Sunday, March 30, 2008

Chocolate Eggs and Easter Bunnies

When I was growing up the Berenstain Bears had an Easter special in which stereotypical male-doofus Papa Bear tells the cubs, via cartoon montage, that Easter is all about "CHO-colate eggs and EA-ster bunnies," only to be corrected by always-right Mama Bear's montage about nice secular Easter things like love, family, and loving your family. It was an irony not lost on us kids that this corrected version of Easter still had nothing to do with the crowning glory of Christian belief, nor do I now miss the irony that we have inherited many of our Easter traditions from the pagans and have only mildly Christianized some of them.

Well, it's not particularly easy to capture the true meaning of Easter on film, as much of what makes the holiday special to me is either defined by absence (the empty tomb) or is too big to do justice through imagery. This post is therefore something of an apology for the fact that What Easter Means to Me and What My Easter Pictures Look Like are two very different things. If I had a recording I could play for you a beautiful song we sang for our Easter services, taken from those wonderful lines in Isaiah:

Surely He hath borne our griefs
And carried all our sorrows
Surely He hath borne our griefs
And carried our sorrows

He was wounded for all our sin
Bruised by all our iniquity
And with His stripes we all are healed
We are healed

We are healed.

I don't have a recording of that simple, profoundly moving song, but I do have pictures of kids looking for chocolate eggs and Easter bunnies, so here they come:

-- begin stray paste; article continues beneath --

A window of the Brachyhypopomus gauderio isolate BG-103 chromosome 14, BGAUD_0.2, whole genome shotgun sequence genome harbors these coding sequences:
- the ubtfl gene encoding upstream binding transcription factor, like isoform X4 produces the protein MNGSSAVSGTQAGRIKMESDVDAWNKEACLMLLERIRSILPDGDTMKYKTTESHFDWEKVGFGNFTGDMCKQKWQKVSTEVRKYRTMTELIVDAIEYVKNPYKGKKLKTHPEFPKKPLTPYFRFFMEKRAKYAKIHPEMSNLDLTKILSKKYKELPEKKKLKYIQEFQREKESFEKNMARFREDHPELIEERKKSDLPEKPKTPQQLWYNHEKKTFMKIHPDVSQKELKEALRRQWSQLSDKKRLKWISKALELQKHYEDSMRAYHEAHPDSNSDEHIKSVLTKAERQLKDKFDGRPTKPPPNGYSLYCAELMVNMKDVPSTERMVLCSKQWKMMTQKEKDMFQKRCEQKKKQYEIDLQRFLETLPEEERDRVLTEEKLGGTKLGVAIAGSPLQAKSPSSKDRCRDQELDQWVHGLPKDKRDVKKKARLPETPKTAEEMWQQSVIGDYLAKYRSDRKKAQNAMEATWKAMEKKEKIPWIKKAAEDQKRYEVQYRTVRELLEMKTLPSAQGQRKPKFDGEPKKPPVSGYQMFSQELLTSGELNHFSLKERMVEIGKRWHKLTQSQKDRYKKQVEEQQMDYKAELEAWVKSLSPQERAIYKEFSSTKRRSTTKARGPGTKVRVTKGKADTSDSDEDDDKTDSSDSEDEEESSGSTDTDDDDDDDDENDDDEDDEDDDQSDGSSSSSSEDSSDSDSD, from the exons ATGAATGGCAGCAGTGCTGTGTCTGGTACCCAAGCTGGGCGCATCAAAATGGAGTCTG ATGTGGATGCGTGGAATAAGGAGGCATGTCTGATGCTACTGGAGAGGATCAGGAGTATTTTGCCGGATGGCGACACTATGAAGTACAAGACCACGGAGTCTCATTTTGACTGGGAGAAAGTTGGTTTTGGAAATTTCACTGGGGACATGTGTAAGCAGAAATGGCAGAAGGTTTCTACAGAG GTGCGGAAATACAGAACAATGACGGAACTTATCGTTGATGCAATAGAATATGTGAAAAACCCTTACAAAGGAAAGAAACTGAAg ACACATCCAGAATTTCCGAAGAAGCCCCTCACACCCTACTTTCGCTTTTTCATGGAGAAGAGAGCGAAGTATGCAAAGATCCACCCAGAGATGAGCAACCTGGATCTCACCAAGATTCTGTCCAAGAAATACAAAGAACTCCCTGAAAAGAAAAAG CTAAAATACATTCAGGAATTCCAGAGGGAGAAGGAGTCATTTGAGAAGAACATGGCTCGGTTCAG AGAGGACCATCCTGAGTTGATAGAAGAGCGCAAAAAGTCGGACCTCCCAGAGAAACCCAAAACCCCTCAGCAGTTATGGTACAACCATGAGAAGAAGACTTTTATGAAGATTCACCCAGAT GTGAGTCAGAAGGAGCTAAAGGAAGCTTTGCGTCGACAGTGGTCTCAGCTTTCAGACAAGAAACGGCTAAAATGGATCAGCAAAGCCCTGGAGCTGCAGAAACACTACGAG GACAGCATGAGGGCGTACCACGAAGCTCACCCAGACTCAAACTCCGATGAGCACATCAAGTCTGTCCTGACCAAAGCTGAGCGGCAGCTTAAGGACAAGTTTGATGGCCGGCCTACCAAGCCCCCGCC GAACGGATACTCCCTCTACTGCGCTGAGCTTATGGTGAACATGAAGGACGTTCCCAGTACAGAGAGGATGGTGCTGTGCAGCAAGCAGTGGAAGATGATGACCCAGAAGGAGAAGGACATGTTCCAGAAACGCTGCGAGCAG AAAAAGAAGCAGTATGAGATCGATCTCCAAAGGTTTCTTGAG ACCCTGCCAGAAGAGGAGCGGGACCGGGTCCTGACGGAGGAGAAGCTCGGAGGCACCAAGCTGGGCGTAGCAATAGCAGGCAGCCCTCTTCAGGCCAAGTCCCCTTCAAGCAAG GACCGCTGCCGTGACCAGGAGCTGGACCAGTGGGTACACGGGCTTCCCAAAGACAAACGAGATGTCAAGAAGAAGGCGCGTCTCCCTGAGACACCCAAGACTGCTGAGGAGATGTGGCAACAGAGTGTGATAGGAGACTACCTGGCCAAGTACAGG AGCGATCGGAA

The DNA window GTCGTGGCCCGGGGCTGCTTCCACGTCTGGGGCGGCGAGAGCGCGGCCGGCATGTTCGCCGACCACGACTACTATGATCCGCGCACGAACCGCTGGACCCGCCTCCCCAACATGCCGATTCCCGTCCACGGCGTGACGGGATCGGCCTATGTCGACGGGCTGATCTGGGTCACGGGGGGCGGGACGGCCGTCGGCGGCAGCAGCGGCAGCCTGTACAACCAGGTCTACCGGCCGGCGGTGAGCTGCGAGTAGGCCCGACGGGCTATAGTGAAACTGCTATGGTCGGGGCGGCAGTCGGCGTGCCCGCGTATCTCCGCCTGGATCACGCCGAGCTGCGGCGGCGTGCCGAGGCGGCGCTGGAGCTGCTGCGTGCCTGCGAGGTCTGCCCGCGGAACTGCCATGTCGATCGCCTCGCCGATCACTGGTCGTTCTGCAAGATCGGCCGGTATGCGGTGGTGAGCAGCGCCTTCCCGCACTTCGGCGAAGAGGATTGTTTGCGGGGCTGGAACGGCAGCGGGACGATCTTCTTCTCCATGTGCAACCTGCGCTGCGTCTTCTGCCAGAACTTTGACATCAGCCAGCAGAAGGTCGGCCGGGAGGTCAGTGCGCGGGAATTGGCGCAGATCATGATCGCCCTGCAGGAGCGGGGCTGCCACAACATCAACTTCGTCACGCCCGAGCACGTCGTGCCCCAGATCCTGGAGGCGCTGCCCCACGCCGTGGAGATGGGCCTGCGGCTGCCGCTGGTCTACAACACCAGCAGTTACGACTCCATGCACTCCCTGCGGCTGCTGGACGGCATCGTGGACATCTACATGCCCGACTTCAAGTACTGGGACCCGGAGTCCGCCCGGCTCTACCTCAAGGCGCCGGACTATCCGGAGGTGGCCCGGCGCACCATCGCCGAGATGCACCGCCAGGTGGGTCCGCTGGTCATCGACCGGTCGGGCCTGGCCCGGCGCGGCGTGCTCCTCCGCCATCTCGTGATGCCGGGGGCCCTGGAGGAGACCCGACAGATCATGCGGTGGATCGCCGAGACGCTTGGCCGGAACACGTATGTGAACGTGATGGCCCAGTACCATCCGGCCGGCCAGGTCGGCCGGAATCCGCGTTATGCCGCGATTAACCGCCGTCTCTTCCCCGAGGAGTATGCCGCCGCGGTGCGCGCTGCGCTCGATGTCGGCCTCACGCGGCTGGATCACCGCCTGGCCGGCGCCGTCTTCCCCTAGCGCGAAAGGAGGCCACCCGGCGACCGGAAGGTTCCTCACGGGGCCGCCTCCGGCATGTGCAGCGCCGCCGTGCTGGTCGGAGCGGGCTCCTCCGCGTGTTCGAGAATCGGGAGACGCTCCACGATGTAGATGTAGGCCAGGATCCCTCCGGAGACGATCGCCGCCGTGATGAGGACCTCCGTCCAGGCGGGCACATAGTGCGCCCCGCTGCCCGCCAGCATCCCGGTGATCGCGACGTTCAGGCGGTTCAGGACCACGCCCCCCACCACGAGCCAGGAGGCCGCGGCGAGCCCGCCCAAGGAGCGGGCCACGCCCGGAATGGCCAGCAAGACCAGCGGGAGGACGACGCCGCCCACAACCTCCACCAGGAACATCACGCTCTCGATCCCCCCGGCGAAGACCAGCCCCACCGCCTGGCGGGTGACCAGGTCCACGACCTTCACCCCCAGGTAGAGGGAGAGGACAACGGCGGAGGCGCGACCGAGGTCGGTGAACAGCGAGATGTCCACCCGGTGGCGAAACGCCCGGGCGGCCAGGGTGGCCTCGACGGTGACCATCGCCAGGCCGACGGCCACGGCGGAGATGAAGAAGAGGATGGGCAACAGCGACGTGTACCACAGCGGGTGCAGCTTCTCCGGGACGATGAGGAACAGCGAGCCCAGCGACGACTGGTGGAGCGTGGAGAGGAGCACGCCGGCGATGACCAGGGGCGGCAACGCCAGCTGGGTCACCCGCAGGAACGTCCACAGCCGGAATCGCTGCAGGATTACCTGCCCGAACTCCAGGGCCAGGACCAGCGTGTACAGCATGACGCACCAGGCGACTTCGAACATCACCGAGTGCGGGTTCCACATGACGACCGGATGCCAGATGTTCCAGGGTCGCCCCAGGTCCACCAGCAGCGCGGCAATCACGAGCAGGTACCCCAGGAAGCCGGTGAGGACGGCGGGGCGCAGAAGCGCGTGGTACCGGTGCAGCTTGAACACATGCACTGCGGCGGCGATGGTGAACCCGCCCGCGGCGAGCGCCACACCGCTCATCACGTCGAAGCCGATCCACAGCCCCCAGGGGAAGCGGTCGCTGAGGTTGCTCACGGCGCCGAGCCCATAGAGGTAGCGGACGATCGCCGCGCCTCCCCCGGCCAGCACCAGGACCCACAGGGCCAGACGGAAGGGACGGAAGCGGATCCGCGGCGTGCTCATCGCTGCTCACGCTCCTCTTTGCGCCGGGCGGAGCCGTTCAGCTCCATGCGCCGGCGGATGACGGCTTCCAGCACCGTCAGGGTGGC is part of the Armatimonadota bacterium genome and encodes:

Sunday, March 2, 2008

Old Man Winter

Old Man Winter finally paid us a visit last week, overwhelming local infrastructure with a massive two inches of snow. With schools closed and my office opening two hours late, we wisely chose to pass the time making tracks and pelting each other in the neck with snowballs. I wanted to shovel the driveway but Ian beat me to it and wouldn't let me help.
Nora didn't really know what to make of everything--probably she sensed that something was not quite right, but lacked the vocabulary to describe it.
A couple days later I dragged the kids with me to the Valley Garden Park (another donated du Pont estate. Thank you, du Ponts). We spent much of the time following the tracks of various beasts, including these from Bambi and Thumper.
As we scaled icy cliffs and crossed great brown meadows, the kids each developed their own style of stick brandishment: Stage magician,
Saturday's Warrior,
and Yukon Ho!
Peeking through the snow were the first buds of spring. Watch your back, old man. Here come the young upstarts.